Bach’s Easter Oratorio, like the Ascension Oratorio, is – unjustly – somewhat overshadowed by the Christmas Oratorio. Like the latter, the other two oratorios derive from occasional compositions by Bach, which Bach thereby made generally usable. Bach apparently held the Easter Oratorio in particularly high esteem and performed it again several times, as evidenced by minor changes to the composition. The representative Ascension Oratorio “Lobet Gott in seinen Reichen” (“Praise God in His Realms”), with its festive structure and instrumentation, reflects the triumphant joy of Christ’s Ascension especially in the opening and closing choruses. With the present recording of the highest calibre by the Kammerchor Stuttgart, the Stuttgart Baroque Orchestra, and outstanding soloists under the direction of Frieder Bernius, it is clear that both works are truly masterful compositions that need not take a back seat musically to the Christmas Oratorio.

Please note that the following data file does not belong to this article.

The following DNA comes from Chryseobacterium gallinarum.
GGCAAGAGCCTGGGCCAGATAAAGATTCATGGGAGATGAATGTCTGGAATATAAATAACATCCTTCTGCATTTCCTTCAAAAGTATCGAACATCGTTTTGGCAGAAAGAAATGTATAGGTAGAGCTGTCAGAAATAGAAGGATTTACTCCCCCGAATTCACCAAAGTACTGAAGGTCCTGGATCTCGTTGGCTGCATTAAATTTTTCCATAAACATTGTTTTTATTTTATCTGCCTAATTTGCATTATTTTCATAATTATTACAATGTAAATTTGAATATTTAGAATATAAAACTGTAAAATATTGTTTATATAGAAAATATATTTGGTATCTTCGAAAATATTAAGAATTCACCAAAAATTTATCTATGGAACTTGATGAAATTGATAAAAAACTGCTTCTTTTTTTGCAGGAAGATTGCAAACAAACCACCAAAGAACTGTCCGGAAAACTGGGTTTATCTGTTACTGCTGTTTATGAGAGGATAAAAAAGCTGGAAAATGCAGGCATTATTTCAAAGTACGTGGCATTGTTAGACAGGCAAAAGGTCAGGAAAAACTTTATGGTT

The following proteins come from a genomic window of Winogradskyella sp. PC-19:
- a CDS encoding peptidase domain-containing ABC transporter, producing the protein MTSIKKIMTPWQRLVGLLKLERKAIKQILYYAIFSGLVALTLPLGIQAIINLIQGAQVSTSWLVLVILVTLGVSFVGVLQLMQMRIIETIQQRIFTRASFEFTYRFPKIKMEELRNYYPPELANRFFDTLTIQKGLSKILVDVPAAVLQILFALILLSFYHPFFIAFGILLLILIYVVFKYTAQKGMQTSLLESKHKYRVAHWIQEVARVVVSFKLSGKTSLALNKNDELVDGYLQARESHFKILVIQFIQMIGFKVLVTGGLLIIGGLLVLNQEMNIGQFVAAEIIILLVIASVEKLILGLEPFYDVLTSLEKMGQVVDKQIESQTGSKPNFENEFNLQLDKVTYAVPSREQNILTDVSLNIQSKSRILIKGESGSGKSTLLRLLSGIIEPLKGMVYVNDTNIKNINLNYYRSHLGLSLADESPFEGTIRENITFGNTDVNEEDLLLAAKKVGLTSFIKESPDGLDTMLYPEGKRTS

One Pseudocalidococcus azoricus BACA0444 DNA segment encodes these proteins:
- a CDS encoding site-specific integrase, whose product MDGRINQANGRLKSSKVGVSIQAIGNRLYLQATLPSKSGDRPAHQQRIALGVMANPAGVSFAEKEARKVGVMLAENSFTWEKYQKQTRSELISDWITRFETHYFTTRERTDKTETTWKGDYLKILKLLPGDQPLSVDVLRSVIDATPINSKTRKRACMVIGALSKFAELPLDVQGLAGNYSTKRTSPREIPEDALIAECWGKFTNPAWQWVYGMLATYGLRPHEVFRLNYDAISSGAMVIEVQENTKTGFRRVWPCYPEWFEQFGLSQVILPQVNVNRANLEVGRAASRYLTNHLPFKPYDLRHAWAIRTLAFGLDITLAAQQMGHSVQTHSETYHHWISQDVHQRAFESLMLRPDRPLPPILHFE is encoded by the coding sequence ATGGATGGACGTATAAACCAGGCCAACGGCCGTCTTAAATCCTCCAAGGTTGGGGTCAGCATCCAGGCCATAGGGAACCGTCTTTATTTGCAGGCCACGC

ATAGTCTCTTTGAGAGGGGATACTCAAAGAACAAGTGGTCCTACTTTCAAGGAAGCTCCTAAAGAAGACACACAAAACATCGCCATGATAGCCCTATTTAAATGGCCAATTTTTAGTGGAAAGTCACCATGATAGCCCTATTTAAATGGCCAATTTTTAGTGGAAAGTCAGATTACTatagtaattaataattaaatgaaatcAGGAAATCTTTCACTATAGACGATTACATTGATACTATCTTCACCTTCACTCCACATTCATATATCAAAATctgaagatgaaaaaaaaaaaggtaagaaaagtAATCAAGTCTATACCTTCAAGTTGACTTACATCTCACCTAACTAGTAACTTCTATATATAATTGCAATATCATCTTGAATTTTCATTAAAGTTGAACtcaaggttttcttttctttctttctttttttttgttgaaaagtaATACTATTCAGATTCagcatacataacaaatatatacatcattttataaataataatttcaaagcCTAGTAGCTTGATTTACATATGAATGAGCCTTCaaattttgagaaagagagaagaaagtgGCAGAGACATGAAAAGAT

Originally composed for the Christmas season of 1734/35, the Christmas Oratorio has become as much a part of Christmas as Christstollen and Spekulatius (German Christmas patries). Also in this work, the parody templates can be discerned throughout. For example, the famous timpani strokes at the beginning of the chorus “Jauchzet, frohlocket” derive from the cantata “Tönet, ihr Pauken! Erschallet, Trompeten” BWV 214. Under the artistic direction of Hans-Christoph Rademann, the choir and ensemble of the Gaechinger Cantorey accompanied by an outstanding quintet of soloists perform Bach’s most famous oratorio. As a bonus track, the original version of the 1st chorus can also be heard, performed by the same ensemble